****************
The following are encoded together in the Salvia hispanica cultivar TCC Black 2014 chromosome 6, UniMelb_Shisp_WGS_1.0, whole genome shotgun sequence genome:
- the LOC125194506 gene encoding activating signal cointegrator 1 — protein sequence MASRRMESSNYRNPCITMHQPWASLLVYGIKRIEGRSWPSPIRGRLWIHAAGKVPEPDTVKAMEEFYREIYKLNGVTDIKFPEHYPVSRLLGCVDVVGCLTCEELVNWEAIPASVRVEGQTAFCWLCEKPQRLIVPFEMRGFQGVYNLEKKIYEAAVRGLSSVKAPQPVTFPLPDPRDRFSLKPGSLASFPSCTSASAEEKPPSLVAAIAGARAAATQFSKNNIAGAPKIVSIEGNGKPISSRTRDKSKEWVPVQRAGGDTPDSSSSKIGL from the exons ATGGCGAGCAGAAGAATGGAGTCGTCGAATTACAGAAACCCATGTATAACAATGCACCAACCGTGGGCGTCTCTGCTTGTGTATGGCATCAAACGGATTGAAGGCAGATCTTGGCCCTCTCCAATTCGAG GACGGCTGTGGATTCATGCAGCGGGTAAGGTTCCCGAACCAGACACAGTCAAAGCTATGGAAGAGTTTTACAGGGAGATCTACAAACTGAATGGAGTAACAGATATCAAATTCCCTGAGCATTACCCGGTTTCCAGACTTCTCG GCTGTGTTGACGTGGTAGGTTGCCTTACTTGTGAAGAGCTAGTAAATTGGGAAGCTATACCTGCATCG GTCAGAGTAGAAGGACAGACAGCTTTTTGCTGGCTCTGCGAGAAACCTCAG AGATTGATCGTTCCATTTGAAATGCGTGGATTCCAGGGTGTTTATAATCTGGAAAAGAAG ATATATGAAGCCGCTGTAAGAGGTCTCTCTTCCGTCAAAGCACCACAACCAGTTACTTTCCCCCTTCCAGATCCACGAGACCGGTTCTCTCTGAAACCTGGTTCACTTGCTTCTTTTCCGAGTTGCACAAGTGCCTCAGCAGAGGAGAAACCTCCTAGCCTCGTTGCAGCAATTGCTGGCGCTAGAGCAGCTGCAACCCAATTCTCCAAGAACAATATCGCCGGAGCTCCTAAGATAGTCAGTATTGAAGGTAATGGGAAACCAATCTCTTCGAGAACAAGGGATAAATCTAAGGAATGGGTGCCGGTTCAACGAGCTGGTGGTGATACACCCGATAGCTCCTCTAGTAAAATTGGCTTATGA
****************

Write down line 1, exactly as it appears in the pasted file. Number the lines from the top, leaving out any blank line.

The following are encoded together in the Salvia hispanica cultivar TCC Black 2014 chromosome 6, UniMelb_Shisp_WGS_1.0, whole genome shotgun sequence genome: